The class backgrounds of marijuana smokers, as opposed to those who have never smoked marijuana, are relatively higher. Probably the higher the income of one's family, the higher the education of one's parents, and the greater the prestige of one's father's occupation, the greater is the likelihood of smoking marijuana. Also, for the young adult who has begun working, and who has left his family of orientation, the higher is his education, income and occupational prestige, the greater are his chances of smoking marijuana. This might seem peculiar to someone with a narcotics-addict model of marijuana use. Heroin addicts, it is true, are more likely to stem from poorer areas, especially the urban slum. Yet not all social classes find drugs equally appealing. The picture is even stranger in view of the fact that it is possible that a few years ago (before 1960), the class background of the average marijuana user was different. A 1958 textbook on drug use attempted to explain the greater incidence of marijuana use among blacks by the "greater incidence of poverty, slum residence, and socioeconomic discrimination among Negroes," and the author claims that the marijuana user's home is typically poverty stricken.[14] Possibly ten or more years ago, it might have been fair to say that there was something of a negative relationship between social class and potsmoking. Probably the only two groups that used with any frequency were residents of the urban slum ghetto, and Bohemians and beats on the edges of the slum and the black culture—jazz enthusiasts especially.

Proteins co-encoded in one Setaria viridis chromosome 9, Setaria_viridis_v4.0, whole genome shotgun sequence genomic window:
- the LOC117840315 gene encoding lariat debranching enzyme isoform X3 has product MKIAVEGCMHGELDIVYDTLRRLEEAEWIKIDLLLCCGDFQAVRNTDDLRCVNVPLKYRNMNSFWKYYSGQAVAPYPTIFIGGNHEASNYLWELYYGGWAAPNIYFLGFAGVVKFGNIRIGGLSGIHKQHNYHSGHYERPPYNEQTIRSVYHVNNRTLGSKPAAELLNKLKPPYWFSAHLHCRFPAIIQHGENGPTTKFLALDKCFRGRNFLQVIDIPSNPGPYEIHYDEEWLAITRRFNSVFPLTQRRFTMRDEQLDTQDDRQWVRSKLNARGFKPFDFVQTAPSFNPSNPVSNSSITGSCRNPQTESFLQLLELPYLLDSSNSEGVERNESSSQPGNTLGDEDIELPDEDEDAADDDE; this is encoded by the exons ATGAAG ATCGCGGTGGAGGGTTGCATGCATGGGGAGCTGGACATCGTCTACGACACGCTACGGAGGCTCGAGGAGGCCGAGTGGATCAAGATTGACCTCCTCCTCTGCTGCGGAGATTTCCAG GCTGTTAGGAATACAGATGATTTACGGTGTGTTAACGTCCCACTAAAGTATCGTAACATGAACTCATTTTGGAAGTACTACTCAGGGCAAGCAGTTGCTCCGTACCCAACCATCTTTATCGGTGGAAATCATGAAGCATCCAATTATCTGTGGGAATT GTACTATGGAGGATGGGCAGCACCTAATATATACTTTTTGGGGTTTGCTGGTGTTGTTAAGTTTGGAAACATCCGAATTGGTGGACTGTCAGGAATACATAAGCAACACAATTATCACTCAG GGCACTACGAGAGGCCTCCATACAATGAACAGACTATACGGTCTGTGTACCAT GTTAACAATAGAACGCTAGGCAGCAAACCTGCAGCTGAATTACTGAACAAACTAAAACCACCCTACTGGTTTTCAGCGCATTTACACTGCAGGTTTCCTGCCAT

Today this pattern has been reversed. Regardless of the specific measure of social class we wish to use—whether income, occupation, or education—the higher the social class, and the higher the social class of one's parents, the greater the likelihood the individual will smoke marijuana. There seems to be something like a linearrelationship between social status and potsmoking. In a representative study of the high school youth of Michigan conducted in 1968, this relationship was empirically confirmed.[c] Using the father's education as an index of social status, a strong and stepwise correlation between the social class of the high school student and his chances of smoking pot reveals itself; moreover, the higher the student's father's education; the more likely it was that he would see marijuana as harmless or beneficial. ( see Table 2-4).